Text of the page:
Childhood: Does It Affect Our Present?

Childhood: Does It Affect Our Present?

This blog will discuss how our childhood affects our present.

Past is something that we often find it tough to overcome or disassociate from.  Our childhood has a profound impact on various aspects of our lives such as our attachment styles, behavioural patterns and many more. Many of us are either stuck in the pain that the past has embedded within us, or the past may be harrowing making us forget many memories from it. This can be our unconscious coping style of shutting down uncomfortable emotions.

On the other hand, the concept of ‘inner child’ refers to the emotional and psychological residue that retains one’s memories and unsolved emotions from childhood experiences. It is often known as the person’s early childhood experiences (childhood baggage) on innocence, vulnerability and unmet needs. These unresolved experiences often tag along in one’s present without their consciousness. It often takes charge of the way they behave, feel and perceive themselves and the world.

How Does Our Childhood Affect Us In The Present?

Let us further dive into how the past, especially our childhood baggage and inner child affects our present life. To get a more clearer picture, below are several examples of patterns on how childhood can affect our present.

1. Emotional Patterns

Childhood experiences shape one's way of perceiving and expressing emotions. Children who grew up in homes where their emotions were suppressed may struggle to manage their emotions as adults. This may also lead to difficulties in forming and maintaining healthy emotional connections with others.

l A child who had always been dismissed and invalidated, would be either shutting down their feelings, or those of others, or both as the kid goes into adulthood. This person may also turn to unhealthy coping to suppress emotions, such as work, food, substance, sex, etc. The inner child of the adult may begin to unconsciously believe emotions are meant to be dismissed and shut.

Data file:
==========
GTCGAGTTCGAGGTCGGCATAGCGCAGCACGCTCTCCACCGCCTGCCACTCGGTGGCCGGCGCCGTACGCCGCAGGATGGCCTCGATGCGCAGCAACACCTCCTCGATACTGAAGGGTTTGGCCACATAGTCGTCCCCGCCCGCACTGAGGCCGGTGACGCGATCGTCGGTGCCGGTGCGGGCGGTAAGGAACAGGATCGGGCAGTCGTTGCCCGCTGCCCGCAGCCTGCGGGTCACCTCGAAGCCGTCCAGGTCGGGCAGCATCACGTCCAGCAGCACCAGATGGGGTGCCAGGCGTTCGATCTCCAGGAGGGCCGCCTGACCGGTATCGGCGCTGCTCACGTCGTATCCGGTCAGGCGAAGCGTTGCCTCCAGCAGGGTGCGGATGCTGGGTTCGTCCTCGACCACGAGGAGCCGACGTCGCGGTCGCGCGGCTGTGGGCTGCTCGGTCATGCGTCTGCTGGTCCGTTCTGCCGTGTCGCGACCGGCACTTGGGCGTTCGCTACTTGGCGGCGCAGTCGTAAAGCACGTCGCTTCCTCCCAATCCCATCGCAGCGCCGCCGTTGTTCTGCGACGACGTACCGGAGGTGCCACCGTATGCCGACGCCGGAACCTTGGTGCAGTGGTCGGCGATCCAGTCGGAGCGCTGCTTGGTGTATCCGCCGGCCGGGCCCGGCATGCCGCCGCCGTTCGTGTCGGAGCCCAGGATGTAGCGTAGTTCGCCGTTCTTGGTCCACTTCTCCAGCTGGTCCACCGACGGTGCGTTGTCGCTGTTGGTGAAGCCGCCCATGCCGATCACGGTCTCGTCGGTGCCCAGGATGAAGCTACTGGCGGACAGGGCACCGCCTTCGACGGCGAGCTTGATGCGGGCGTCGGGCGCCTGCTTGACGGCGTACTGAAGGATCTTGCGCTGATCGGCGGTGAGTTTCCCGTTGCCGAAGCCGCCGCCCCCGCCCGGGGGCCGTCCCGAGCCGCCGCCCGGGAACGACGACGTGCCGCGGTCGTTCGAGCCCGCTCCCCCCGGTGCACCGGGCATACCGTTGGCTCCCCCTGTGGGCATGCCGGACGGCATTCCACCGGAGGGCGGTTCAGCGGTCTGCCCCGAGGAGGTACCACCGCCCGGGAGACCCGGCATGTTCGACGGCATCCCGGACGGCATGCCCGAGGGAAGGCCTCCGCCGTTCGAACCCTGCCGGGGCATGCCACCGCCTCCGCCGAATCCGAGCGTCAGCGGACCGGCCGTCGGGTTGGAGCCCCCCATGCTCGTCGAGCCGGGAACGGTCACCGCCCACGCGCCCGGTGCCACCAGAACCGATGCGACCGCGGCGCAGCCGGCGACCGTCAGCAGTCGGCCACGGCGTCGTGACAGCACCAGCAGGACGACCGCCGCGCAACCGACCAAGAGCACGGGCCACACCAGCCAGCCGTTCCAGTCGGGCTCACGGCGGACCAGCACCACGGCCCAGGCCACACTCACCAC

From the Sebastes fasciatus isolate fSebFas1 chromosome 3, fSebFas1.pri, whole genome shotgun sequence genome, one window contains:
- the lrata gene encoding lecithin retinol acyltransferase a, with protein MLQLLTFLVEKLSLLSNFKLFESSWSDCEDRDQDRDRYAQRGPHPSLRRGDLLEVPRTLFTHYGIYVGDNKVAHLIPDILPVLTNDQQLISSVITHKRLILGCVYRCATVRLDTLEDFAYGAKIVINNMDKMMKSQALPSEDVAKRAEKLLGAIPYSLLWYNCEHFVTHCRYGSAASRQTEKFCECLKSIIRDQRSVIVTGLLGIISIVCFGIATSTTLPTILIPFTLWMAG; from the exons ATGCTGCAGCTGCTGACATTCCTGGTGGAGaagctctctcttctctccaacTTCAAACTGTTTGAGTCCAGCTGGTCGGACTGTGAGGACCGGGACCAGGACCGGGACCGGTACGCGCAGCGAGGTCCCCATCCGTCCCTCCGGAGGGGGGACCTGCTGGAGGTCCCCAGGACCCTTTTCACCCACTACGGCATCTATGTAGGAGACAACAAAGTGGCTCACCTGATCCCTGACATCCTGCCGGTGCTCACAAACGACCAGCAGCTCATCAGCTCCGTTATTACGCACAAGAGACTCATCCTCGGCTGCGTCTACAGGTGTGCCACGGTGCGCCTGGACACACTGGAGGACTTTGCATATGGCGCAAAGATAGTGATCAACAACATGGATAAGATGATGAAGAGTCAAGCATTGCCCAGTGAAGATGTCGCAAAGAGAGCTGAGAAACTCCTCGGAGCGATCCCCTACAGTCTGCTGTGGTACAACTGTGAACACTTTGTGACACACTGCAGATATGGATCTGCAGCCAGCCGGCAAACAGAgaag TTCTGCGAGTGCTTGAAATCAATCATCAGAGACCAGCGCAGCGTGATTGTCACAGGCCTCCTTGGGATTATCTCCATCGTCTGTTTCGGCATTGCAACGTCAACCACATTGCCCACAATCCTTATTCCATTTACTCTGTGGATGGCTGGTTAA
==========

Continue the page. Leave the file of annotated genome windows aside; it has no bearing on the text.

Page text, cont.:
2. Self-Esteem & Self-Worth

Early childhood experiences, such as abuse, criticism, and neglect, can affect a child’s sense of self-worth and esteem. If an individual grows up receiving negative comments about themselves from family or close ones, they may perceive themselves under a negative self-image, leading towards a decline in overall well-being.

l A child who grew up in an environment where the child was constantly taunted or compared, may grow into an adult who is a perfectionist. This individual’s inner child may believe that their self-worth solely depends on their achievements. This will further instil that they deserve to be loved only if their loved ones are proud of them.

3. Relationship Dynamics

The relationship dynamics observed by a child can influence how they engage in relationships as adults. Unhealthy family dynamics, such as toxic communication, conflicts, and abuse, may replicate in one’s relationships as one grows up.

l A kid who had grown up in an environment which is full of rage and chaos may attract relationships which are abusive and toxic. This individual may also be fine with mistreatment given by their partner due to the environment that he or she grew up in. This person’s inner child may find comfort in the familiarity of anger and chaos.

4. Attachment Styles